Typically excellent are the usual columns by Nick Lowe and Tony Lee. Lowe harrumphs magnificently at Hollywood’s discovery that old school science fiction might have produced better stories than your average Hollywood hack while Lee continues to survey every last genre DVD released in the UK. Lee is the first person I ever reviewed for and I must admit that his work in Interzone and Black Static has turned him into one of my critical heroes… not only does he cover a lot of terrain, he does it with the intense focus and stylistic panache of a man forced to contain complex thoughts within a tiny word-count. I don’t think anyone does better capsule reviews than Tony Lee.
This month’s fiction contains names both familiar and not:
- “Five Conversations with my Daughter (Who Travels in Time)” by Malcolm Devlin.
- “We Might be Sims” by Rich Larson.
- “Heartsick” by Greg Kurzawa.
- “Florida Miracles” by Julie C. Day.
- “Scienceville”by Gary Gibson.
- “Laika” by Ken Altabef.
My column is entitled “Harder-Core-Than-Thou” and it’s about the term ‘Core SF’ and how the genre’s conceptions of core and periphery are shaped by market forces and the occasional need to move the field’s economic heartlands. But… you’ll have to wait six months to read that one! In the mean time, here is my column entitled “Tomorrow’s Plays for Today”. It’s about obscure pieces of British genre TV and how Alan Garner almost certainly hated sex… and women.
At 74-pages in length “Calm with Horses” is not only the longest work in the collection by some considerable margin. It is also the only work that might be described as a novella rather than a conventional short story and this format change may account for why the stylistic fireworks that characterise both “The Clancy Kid” and “The Moon” feel less present.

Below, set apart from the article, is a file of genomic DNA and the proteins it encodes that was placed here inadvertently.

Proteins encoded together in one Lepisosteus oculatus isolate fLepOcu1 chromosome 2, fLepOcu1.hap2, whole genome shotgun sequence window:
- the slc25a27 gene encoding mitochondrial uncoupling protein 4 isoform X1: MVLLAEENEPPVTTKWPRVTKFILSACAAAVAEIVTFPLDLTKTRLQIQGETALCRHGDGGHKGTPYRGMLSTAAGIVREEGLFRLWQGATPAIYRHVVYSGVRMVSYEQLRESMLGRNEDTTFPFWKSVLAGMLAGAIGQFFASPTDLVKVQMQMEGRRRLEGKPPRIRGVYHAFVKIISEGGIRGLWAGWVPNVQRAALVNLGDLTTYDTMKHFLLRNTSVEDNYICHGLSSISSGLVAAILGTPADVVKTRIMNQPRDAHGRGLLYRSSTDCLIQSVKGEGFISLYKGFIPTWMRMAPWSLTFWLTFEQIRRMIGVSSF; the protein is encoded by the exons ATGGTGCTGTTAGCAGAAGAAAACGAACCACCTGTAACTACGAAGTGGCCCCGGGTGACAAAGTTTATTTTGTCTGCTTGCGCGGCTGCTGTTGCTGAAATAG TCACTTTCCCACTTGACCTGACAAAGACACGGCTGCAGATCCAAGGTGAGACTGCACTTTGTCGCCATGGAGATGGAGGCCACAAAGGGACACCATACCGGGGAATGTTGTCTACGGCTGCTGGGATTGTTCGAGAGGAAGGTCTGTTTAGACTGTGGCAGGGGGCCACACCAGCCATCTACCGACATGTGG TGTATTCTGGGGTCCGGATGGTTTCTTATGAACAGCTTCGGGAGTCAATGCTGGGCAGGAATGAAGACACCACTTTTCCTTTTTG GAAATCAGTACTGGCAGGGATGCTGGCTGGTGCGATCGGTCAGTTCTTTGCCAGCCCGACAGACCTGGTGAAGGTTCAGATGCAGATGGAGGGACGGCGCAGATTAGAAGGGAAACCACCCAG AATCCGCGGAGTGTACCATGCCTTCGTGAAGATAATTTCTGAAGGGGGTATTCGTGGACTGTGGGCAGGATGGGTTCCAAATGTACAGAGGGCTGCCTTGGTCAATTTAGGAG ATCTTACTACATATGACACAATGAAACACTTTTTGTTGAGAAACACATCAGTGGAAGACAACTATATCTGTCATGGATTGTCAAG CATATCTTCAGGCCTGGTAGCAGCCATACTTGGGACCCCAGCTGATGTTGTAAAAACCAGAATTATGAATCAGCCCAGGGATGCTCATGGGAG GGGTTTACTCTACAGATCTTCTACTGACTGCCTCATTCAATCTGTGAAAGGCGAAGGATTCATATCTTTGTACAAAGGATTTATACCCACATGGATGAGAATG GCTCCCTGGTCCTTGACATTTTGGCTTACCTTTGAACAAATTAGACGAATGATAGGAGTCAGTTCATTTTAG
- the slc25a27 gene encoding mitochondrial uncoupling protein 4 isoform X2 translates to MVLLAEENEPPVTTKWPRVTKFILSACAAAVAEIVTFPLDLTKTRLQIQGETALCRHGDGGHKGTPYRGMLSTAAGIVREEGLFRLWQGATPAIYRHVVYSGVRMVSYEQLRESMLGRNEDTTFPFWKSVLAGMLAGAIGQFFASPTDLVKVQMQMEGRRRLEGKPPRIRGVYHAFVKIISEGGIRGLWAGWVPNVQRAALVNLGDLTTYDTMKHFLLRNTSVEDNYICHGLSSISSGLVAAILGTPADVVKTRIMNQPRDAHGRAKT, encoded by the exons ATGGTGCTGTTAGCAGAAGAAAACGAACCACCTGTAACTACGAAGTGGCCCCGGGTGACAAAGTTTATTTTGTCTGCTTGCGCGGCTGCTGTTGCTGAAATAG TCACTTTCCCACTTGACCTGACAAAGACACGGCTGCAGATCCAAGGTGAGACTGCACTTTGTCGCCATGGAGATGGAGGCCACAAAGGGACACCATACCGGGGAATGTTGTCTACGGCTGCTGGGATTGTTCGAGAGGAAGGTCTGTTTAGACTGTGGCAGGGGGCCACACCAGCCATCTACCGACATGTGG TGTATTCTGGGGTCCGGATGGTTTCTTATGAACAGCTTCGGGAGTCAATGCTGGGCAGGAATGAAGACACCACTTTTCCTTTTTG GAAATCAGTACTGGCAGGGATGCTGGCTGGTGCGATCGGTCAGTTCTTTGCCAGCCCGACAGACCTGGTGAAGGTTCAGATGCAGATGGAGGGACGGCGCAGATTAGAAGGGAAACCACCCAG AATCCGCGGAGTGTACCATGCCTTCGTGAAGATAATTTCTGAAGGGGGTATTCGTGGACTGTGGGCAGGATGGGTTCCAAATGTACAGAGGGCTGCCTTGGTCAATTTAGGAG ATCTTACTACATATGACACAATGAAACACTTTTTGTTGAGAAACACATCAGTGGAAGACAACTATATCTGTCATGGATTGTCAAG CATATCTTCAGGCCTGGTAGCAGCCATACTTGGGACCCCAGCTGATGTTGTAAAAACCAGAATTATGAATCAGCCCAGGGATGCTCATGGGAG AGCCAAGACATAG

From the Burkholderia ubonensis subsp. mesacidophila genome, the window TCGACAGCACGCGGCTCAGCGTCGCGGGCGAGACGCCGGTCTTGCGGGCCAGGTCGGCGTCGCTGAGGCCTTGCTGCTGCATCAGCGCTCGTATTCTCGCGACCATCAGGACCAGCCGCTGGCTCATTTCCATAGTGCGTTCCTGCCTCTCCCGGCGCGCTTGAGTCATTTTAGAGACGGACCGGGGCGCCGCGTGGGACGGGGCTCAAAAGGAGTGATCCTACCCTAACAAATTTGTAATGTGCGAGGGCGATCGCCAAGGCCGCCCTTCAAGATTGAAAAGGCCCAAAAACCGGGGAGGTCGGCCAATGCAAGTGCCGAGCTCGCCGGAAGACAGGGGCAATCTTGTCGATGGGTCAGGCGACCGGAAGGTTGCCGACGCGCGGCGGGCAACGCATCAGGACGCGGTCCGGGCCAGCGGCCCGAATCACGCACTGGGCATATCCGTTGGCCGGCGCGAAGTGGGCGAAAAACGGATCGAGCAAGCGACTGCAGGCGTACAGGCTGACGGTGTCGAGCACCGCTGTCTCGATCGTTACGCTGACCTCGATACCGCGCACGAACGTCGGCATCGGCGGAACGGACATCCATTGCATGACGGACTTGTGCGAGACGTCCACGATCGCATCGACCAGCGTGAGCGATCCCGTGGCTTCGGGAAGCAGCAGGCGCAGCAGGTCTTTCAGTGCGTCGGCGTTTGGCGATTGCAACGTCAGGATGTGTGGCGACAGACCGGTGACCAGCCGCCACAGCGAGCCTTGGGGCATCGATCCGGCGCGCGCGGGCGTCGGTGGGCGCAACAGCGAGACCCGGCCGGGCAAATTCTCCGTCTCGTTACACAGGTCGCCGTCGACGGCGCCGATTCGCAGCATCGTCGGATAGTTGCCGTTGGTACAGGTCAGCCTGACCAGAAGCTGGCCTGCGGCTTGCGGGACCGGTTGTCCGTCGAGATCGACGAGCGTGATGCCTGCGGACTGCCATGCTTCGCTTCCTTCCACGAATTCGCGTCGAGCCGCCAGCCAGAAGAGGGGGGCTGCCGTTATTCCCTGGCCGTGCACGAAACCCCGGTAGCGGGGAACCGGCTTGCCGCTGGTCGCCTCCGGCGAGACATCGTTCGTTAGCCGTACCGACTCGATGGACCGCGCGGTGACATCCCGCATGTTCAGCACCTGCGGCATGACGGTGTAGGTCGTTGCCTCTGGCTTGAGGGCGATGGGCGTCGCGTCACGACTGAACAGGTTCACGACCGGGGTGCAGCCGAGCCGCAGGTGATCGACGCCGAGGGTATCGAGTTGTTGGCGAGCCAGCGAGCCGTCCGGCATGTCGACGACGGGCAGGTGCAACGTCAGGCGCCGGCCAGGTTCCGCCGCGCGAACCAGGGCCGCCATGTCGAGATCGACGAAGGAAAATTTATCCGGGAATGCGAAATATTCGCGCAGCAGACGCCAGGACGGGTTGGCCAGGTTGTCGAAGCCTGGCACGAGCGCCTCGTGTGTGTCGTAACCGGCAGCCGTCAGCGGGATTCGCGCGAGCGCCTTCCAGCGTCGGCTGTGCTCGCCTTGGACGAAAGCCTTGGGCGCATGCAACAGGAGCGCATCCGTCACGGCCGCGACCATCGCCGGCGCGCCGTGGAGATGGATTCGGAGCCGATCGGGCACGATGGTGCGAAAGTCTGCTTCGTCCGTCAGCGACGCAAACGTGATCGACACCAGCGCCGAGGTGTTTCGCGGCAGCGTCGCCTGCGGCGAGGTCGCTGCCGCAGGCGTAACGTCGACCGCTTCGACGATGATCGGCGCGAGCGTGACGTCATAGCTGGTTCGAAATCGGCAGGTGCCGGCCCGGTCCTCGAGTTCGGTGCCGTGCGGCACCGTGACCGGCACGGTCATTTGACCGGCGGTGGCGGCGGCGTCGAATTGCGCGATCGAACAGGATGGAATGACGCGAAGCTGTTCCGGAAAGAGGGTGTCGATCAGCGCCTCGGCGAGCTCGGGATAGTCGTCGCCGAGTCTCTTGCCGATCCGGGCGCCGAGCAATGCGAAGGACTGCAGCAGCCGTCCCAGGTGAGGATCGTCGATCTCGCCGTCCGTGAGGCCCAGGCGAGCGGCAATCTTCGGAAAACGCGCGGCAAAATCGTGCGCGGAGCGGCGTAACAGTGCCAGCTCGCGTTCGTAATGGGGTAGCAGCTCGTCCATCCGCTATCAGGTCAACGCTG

So what does a Colin Barrett story look like when it isn’t waxing rhapsodic about fierce women and drink-cudgelled men? It looks exactly what I hoped it would look like: An intense and character-focused story that takes place in those few precious millimetres where the wheel of crime fiction hits the road of literature. Ragged, patchy and perhaps overly reliant upon the literary ellipsis, “Calm with Horses” is by no means a finished product but it bodes well for what Barrett might be able to accomplish once he starts producing novels.
Some films fail at the level of script, others fail at the level of pacing or subject matter. Bryan Forbes’ The Raging Moon is interesting in so far as it fails at the level of casting.
Based on a novel by Peter Marshall and manifestly inspired by the author’s life, the film tells of an unpleasant but vital young man who inexplicably loses the use of his legs. Abandoned by a family who simply cannot cope with the idea of a disabled son, the character plunges into depression just as he begins life in a Church-run home for disabled people. This protagonist’s depression lingers until he becomes friends with an attractive middle-class girl who effectively gives him something to live for. No longer depressed and now capable of imagining a future without the use of his legs, the young man emerges as a fully-formed adult with a promising literary career.